Dengue and Zika are mosquito-borne viral diseases that consitute major public health and medical problems worldwide. Dengue has been a scourge for decades and only continues to increase in magnitude, geographic distribution, and severity, whereas Zika recently took the world by surprise with a dramatic epidemic in the Americas that was linked to severe congenital defects, including microcephaly, when infection occurred during pregnancy. In this lecture, “Migration of dengue and Zika viruses: Across continents, around cities, and within the human host”, we will explore the concept of “migration” as applied to dengue and Zika on multiple levels. First, we will examine the emergence and spread of these viruses seen through both epidemiological and phylogenetic lenses, through studies of human populations and viral sequences. Next, we will focus on spatial studies of dengue and Zika transmission in our cohort study of children in Managua, Nicaragua, where we have observed differences in Zika virus transmission at a hyper local level, allowing identification of hot-spots and environmental risk factors. Finally, we will turn to “migration” of dengue and Zika viruses within the human body, via studies of intrahost diversity of these RNA viral sequences in different bodily compartments as well as visualization of Zika virus invasion of the human placenta. Through this unusual interpretation of the concept of migration, we hope to introduce multiple themes in research and public health of these important human infectious diseases.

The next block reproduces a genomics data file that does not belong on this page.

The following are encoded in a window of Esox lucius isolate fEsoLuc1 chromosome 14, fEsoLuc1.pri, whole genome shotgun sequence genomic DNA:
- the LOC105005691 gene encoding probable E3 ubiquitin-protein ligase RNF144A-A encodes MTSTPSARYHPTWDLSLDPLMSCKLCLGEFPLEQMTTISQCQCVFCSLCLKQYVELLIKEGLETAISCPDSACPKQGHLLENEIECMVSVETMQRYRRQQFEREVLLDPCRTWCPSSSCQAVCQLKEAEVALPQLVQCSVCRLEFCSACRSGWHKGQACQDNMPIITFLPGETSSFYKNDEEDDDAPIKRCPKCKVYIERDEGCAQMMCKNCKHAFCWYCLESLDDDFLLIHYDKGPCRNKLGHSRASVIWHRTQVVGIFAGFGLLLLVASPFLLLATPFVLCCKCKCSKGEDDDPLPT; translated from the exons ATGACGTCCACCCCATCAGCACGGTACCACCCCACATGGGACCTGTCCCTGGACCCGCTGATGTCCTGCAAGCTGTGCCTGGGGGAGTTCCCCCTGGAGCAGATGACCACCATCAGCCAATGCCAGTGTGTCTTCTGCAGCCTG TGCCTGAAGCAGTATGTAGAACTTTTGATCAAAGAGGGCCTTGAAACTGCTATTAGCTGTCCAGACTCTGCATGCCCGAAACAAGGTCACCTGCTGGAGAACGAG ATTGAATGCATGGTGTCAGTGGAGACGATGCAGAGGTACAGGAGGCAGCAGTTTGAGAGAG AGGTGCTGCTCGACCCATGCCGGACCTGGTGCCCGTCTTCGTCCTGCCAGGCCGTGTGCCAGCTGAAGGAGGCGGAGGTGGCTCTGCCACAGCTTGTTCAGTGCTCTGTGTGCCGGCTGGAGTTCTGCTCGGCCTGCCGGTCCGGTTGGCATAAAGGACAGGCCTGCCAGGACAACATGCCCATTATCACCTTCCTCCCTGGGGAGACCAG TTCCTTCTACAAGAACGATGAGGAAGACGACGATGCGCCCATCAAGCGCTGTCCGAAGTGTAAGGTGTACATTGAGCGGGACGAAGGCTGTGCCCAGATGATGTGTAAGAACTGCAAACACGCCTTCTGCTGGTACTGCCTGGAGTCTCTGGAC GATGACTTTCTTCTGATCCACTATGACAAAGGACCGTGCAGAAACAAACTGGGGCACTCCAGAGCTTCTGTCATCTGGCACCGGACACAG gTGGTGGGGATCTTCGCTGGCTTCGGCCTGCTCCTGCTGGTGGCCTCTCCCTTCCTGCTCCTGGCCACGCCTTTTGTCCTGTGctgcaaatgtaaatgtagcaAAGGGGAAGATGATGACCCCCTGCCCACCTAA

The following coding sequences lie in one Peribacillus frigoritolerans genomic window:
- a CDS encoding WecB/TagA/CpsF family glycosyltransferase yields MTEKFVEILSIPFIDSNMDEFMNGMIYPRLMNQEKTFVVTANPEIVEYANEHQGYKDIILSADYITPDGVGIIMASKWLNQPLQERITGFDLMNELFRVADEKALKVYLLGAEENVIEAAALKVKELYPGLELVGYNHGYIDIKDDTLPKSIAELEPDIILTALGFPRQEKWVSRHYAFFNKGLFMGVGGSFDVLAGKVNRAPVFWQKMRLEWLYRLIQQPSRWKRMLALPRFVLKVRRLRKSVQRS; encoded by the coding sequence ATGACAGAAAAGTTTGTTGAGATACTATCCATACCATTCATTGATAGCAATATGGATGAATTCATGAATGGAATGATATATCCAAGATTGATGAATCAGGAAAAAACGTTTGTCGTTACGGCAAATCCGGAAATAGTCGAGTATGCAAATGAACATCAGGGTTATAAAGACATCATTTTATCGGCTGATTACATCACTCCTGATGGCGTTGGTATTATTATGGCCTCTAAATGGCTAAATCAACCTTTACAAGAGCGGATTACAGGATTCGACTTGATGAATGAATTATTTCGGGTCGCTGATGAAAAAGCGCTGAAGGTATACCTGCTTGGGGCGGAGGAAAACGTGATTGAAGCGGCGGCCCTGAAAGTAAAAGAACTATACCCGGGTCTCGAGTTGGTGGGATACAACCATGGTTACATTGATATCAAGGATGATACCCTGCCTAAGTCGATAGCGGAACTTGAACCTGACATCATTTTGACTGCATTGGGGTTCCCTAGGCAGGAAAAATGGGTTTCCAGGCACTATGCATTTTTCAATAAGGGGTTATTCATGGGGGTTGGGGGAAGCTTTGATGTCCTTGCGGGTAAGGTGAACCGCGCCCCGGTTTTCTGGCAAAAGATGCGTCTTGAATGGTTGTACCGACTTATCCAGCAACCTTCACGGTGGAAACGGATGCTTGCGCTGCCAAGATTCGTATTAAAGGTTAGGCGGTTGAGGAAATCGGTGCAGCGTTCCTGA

Dr. Eva Harris is a Professor in the Division of Infectious Diseases and Vaccinology in the School of Public Health, Director of the Center for Global Public Health, and Chair of the Infectious Diseases and Immunity Graduate Group at the University of California, Berkeley. She has developed multidisciplinary approaches to study the virology, pathogenesis, immunology, epidemiology, clinical aspects, and control of dengue, Zika, and chikungunya, the most prevalent mosquito-borne viral diseases in humans. Specifially, her research addresses immune correlates of protection and pathogenesis, viral and host factors that modulate disease severity, and virus replication and evolution, using in vitro approaches, animal models, and observational studies involving human populations. This has been achieved through her research program at UC Berkeley and in Nicaragua and other endemic Latin American countries, where she has worked extensively for almost 30 years. In 1997, she received a MacArthur Award for work over the previous ten years developing programs to build scientific capacity in developing countries to address public health and infectious disease issues. This enabled her to found a non-profit organization in 1998, Sustainable Sciences Institute (SSI; www.sustainablesciences.org), with offices in San Francisco, Nicaragua, and Egypt, which works to improve public health in developing countries by building local capacity for scientific research on priority diseases. Dr. Harris was named a Pew Scholar for her work on dengue pathogenesis. She received a national recognition award from the Minister of Health of Nicaragua for her contribution to scientific development and was selected as a “Global Leader for Tomorrow” by the World Economic Forum. She has published over 240 peer-reviewed articles, as well as a book on her international scientific work.